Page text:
Canine parvovirus, or parvo, is a highly contagious disease that attacks cells in a dog's intestines and keeps them from absorbing vital nutrients. The disease is particularly dangerous for puppies, who tend to have the most severe symptoms. It's essential that any family with a new puppy understands how to recognize that their puppy is ill, where to go for treatment, and how to keep the puppy from catching parvo in the first place.
Left untreated, a puppy with parvo will almost certainly die. Even with treatment, it's a dangerous illness that can contribute to auto-immune problems in later life. Puppies can also continue to infect other dogs even after they recover. The virus is sturdy and can survive for months outside the body. There are treatments, but the best way to protect a puppy from parvo is to prevent them from contracting it.
Puppies can first receive the parvo vaccine about 6 to 8 weeks after birth. They'll need a booster two weeks later and additional boosters roughly once a year, depending on the breed and health of the dog. For the first few weeks of a puppy's life, antibodies from the mother protect them against parvo. The riskiest period for a puppy is between 6 and 12 weeks old before they're fully vaccinated, but after maternal antibodies begin to wear off.
Puppies with parvo quickly become weak and lethargic. They may develop a fever, vomit, or bloody diarrhea, and the damage to their digestive system may cause them to lose weight rapidly. A puppy exhibiting any of these symptoms should see a vet as soon as possible, as most deaths from parvo happen 48-72 hours after signs first begin.
Veterinarians help dogs survive parvo by giving them treatments to combat the symptoms and strengthening their immune system to fight off the virus. A puppy with parvo may need to be hospitalized. They'll be given intravenous fluids to combat dehydration, medicine to keep them from vomiting, and antibiotics if they develop a secondary infection. If the puppy survives the first few days of the illness, they are more likely to recover.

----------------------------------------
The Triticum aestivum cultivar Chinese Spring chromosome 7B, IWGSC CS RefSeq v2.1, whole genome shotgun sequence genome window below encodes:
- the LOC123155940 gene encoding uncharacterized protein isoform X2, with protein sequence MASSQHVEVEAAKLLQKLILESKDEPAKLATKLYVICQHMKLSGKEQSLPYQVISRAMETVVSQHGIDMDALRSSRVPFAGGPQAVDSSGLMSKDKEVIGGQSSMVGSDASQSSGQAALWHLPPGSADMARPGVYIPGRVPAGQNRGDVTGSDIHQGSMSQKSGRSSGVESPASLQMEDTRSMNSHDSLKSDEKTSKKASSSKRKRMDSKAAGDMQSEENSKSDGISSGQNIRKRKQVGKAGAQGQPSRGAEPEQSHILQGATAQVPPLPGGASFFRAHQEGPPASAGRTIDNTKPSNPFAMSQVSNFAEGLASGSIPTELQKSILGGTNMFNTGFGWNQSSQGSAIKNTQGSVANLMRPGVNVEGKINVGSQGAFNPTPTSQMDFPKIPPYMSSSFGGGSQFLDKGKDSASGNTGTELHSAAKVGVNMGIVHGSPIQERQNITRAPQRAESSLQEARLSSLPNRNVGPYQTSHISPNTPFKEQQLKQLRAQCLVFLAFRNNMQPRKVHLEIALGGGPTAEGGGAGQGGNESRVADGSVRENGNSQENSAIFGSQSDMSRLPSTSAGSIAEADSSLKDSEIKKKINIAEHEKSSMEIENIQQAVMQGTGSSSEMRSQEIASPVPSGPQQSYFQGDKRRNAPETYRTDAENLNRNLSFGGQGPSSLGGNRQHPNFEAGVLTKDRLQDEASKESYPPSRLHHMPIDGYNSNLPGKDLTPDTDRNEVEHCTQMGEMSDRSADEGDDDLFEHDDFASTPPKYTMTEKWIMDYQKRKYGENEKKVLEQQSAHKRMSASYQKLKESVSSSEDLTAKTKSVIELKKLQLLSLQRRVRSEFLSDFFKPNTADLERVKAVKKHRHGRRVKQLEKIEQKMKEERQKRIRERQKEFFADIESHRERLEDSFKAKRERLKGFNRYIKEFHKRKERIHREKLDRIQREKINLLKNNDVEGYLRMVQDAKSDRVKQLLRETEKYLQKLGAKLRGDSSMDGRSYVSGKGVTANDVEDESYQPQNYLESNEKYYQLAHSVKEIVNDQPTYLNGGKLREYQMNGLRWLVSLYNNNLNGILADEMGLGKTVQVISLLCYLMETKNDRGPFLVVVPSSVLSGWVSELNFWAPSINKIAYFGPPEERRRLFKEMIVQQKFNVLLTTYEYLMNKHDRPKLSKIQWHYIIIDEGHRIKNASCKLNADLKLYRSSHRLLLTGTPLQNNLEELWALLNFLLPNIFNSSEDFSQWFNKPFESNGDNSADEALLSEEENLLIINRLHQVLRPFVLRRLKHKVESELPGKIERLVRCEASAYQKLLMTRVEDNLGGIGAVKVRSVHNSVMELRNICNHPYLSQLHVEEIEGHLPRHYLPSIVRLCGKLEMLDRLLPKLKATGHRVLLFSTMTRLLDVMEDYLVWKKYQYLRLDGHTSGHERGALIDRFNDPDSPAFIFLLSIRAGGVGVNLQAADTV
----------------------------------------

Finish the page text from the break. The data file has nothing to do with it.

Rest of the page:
In the hospital, dogs with parvo are treated in isolated rooms, and vets and technicians wear special single-use scrubs to avoid spreading parvo to any other dogs in the building. After the puppy recovers, they may need to be kept separate from other dogs, especially other unvaccinated puppies, until they're no longer contagious. Using the same bedding, toys, or toilet area as a dog who has recently had parvo puts other dogs at risk.
When the puppy is well enough to leave the hospital, they may still need special care and support at home, which likely means plenty of rest and skipping walks for a while. Make sure they drink regularly and eat small, bland meals throughout the day. Vets can offer specific advice on what and when to feed the puppy. Additionally, bathroom breaks may be more frequent during this recovery stage.
Puppies can get parvo from high-traffic areas like dog parks. Until they're fully vaccinated, it's safer to socialize and play with the puppy in less public environments. Obedience classes and doggy daycare facilities which require proof of vaccination should be safe, but the puppy's vet may have more specific safety recommendations.
Breeders who care about their dogs ensure the mothers are vaccinated before giving birth and vaccinate the puppies as soon as possible. They watch for signs of parvo and separate sick dogs as soon as possible. Unfortunately, some breeders aren't so responsible. Some lie to potential buyers about vaccination and keep puppies in cramped, unhygienic conditions where parvo can spread.
Be extremely wary of puppy mills or pet stores, especially ones that allow customers to handle dozens of young puppies from different breeds at the same time. It's best to get puppies from shelters or reputable breeders that are transparent about their process. Ask to see vaccination cards for the puppy and mother and to see where the litter is being kept.
Humans can't catch parvo from their puppy, but they can pass parvo from one dog to another on their hands or clothing. Be careful when interacting with strange dogs, especially if they're unvaccinated. Make sure to fully wash hands and change clothing between handling unvaccinated puppies if there's any risk of parvo transmission.
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